Over our time tracking cover songs (13 years this month!), we’ve written about hundreds of new tribute albums, across reviews, news stories, and, when they’re good enough, our best-of-the-year lists. We also have looked back on plenty of great tribute albums from the past in our Cover Classics series. But we’ve never pulled it all together – until now.
‘The Best Ever’ series counts down our favorite covers of great artists.
The story goes that Bob Dylan called Smokey Robinson “America’s greatest living poet.” Not so, it turns out, but it sure seems like something he would say – it sounds a note of contrariness, but it also has the ring of truth.
Smokey Robinson turned 80 this month, and his legacy as one of the architects of the Motown sound has long been assured. Not only did he have a silken falsetto that conveyed sunshine and rain with equal ease, he also wielded a pen with a similar level of genius. Whether writing for The Miracles, the band that he led throughout the sixties, or the other members of the Motown stable, he came up with songs that became not just a part of music history, but a part of our nation’s history. As Smokey said, the Motown slogan was not “The Sound of Black America,” but “The Sound of Young America,” and that sound has rung down through the corridors of time as surely as the sound of the Liberty Bell.
No further proof is needed than the number of covers of Smokey’s songs – covers of his own recordings or covers of the original recordings by The Temptations or Marvin Gaye or the many other singers who benefited from his pen. His voice has spoken to other artists for decades, and when those artists tell us what he told them, those songs are just as fresh as they were the day he first set them down. We found thirty superlative covers of songs that Smokey wrote and/or sang, but, as we could have found thirty great recordings of “My Girl” alone, we know we’ve missed a few along the way. Whether you’re steamed at what we missed, or excited to discover what we found, we can agree on one thing: Smokey Robinson is one of the all-time greats, and we’re fortunate to have the privilege to listen to the songs he wrote for the rest of our lives.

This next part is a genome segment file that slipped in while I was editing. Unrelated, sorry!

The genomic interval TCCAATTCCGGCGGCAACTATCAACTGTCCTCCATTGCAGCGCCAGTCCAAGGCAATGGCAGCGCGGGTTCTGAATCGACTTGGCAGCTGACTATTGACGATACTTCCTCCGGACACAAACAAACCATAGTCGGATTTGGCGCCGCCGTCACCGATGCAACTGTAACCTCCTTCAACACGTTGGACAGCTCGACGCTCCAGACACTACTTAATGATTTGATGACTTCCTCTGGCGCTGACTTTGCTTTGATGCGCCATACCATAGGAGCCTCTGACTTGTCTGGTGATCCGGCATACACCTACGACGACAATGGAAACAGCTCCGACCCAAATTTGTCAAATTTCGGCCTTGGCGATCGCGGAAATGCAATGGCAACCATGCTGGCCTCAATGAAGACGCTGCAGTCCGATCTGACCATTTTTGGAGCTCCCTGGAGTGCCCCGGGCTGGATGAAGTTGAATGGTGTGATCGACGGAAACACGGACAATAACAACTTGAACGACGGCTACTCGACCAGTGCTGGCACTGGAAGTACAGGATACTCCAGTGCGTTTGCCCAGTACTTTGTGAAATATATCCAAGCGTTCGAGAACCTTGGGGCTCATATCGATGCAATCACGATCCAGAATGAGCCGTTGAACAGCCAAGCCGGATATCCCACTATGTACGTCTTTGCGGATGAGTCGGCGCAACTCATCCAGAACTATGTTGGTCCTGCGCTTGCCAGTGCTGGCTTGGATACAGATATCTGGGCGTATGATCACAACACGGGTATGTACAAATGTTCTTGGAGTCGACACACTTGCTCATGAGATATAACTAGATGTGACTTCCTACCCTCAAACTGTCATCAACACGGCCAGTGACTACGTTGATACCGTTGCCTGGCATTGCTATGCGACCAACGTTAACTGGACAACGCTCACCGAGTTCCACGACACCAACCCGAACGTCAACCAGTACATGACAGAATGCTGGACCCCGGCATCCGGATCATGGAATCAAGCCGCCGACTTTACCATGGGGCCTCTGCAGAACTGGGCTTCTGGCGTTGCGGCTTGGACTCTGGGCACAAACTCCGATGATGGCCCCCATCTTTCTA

– Patrick Robbins, Features Editor
The list starts on Page 2.
That’s A Cover? explores cover songs that you may have thought were originals.
Time travel is impossible, say some physicists. But ask any true music fan if it can be done, and the answer will be an enthusiastic “Yes!” And it’s a lot easier than you might think.
How? Just traipse on over to your laptop (or, more likely, the smartphone currently warming your pocket). Punch in “Sheryl Crow First Cut is the Deepest,” and within seconds you’ll be transported back to 2003, Crow’s supple mezzo-soprano filling your earbuds and floating out over a lovely mandolin and steel-string guitar intro. It’s a powerful song, too: An affecting plea for love after the scorched-earth anguish of an affair gone awry.
When it was released, Crow’s song was a perfect encapsulation of that era’s modern, high-gloss folk-rock: Well-oiled, heavy on heartstring-tugging touches and somewhat light on passion. It was a hit, too, peaking at #14 on the Billboard Hot 100 in March of 2004. But as regular Cover Me readers, you’re already bracing yourself for the inevitable pull of the rug: Sheryl Crow didn’t write “The First Cut Is the Deepest,” nor was she even the first to chart with it.
Our official list of the Best Cover Songs of 2017 comes next week. But first, we’re continuing the tradition we started last year by rounding up some of the songs it most killed us to cut in a grab-bag post. No ranking, no writing, just a bunch of knockout covers.
Buddy Guy and the Rolling Stones have crossed paths many times over the years, regularly sitting in at each other’s concerts and paying mutual homage in interviews. But they haven’t actually recorded together much. That changes on a new tribute album.
On Chicago Plays the Stones, a host of Chicago blues vets cover classic Stones tracks for a fitting response to the Stones’ own recent blues album Blue & Lonesome. One name stands above the rest though: Buddy Guy’s. And he pulls in a special guest for his cover of Goats Head Soup rarity “Doo Doo Doo Doo Doo (Heartbreaker).”
As anyone who has seen Guy live recently can attest, the guitarist hasn’t lost a step at age 80. His solos on “Doo Doo Doo Doo Doo” remain furious, and his singing as emotive as ever. Then, about halfway through, that special guest slips in: Mick Jagger himself, trading vocals with Buddy in a wonderful back-and-forth and wailing on some serious blues harmonica. It’s a fantastic duet that has somehow remained under the radar since its release last month, not appearing on Spotify or YouTube or anywhere else. Well, we’ve got it below. It was worth the wait.
Five Good Covers presents five cross-genre reinterpretations of an oft-covered song.
Otis Redding built one of his greatest songs out of almost nothing. Guitarist and co-writer Steve Cropper explains: “‘I Can’t Turn You Loose’ was just a riff I’d used on a few songs with the MG’s. Otis worked it up with the horns in about 10 minutes as the last thing we did one night in the studio. Just a riff and one verse that he sings over and over. That’s all it is.”